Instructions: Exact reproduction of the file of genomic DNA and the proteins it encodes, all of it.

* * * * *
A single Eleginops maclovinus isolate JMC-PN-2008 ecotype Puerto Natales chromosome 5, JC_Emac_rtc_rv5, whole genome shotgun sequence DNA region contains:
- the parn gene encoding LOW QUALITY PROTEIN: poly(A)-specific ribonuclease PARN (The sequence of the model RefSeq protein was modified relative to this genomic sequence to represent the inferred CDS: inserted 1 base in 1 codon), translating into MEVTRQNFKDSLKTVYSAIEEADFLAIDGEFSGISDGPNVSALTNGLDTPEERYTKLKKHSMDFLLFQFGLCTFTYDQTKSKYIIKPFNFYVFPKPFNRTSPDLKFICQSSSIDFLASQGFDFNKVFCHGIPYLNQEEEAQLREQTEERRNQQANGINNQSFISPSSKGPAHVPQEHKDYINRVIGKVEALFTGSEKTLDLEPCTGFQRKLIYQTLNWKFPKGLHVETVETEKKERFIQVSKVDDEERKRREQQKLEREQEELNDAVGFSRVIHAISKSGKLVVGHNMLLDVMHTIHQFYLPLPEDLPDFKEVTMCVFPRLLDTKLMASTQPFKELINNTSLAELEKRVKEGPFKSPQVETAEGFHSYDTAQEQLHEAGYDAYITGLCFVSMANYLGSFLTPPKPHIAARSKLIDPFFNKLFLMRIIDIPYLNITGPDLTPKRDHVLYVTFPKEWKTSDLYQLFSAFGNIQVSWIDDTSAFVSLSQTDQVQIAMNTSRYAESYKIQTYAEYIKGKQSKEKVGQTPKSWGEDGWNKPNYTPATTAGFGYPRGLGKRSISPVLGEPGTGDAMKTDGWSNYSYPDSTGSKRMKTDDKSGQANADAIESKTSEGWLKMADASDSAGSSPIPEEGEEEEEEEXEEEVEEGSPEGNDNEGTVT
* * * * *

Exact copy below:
A single Eleginops maclovinus isolate JMC-PN-2008 ecotype Puerto Natales chromosome 5, JC_Emac_rtc_rv5, whole genome shotgun sequence DNA region contains:
- the parn gene encoding LOW QUALITY PROTEIN: poly(A)-specific ribonuclease PARN (The sequence of the model RefSeq protein was modified relative to this genomic sequence to represent the inferred CDS: inserted 1 base in 1 codon), translating into MEVTRQNFKDSLKTVYSAIEEADFLAIDGEFSGISDGPNVSALTNGLDTPEERYTKLKKHSMDFLLFQFGLCTFTYDQTKSKYIIKPFNFYVFPKPFNRTSPDLKFICQSSSIDFLASQGFDFNKVFCHGIPYLNQEEEAQLREQTEERRNQQANGINNQSFISPSSKGPAHVPQEHKDYINRVIGKVEALFTGSEKTLDLEPCTGFQRKLIYQTLNWKFPKGLHVETVETEKKERFIQVSKVDDEERKRREQQKLEREQEELNDAVGFSRVIHAISKSGKLVVGHNMLLDVMHTIHQFYLPLPEDLPDFKEVTMCVFPRLLDTKLMASTQPFKELINNTSLAELEKRVKEGPFKSPQVETAEGFHSYDTAQEQLHEAGYDAYITGLCFVSMANYLGSFLTPPKPHIAARSKLIDPFFNKLFLMRIIDIPYLNITGPDLTPKRDHVLYVTFPKEWKTSDLYQLFSAFGNIQVSWIDDTSAFVSLSQTDQVQIAMNTSRYAESYKIQTYAEYIKGKQSKEKVGQTPKSWGEDGWNKPNYTPATTAGFGYPRGLGKRSISPVLGEPGTGDAMKTDGWSNYSYPDSTGSKRMKTDDKSGQANADAIESKTSEGWLKMADASDSAGSSPIPEEGEEEEEEEXEEEVEEGSPEGNDNEGTVT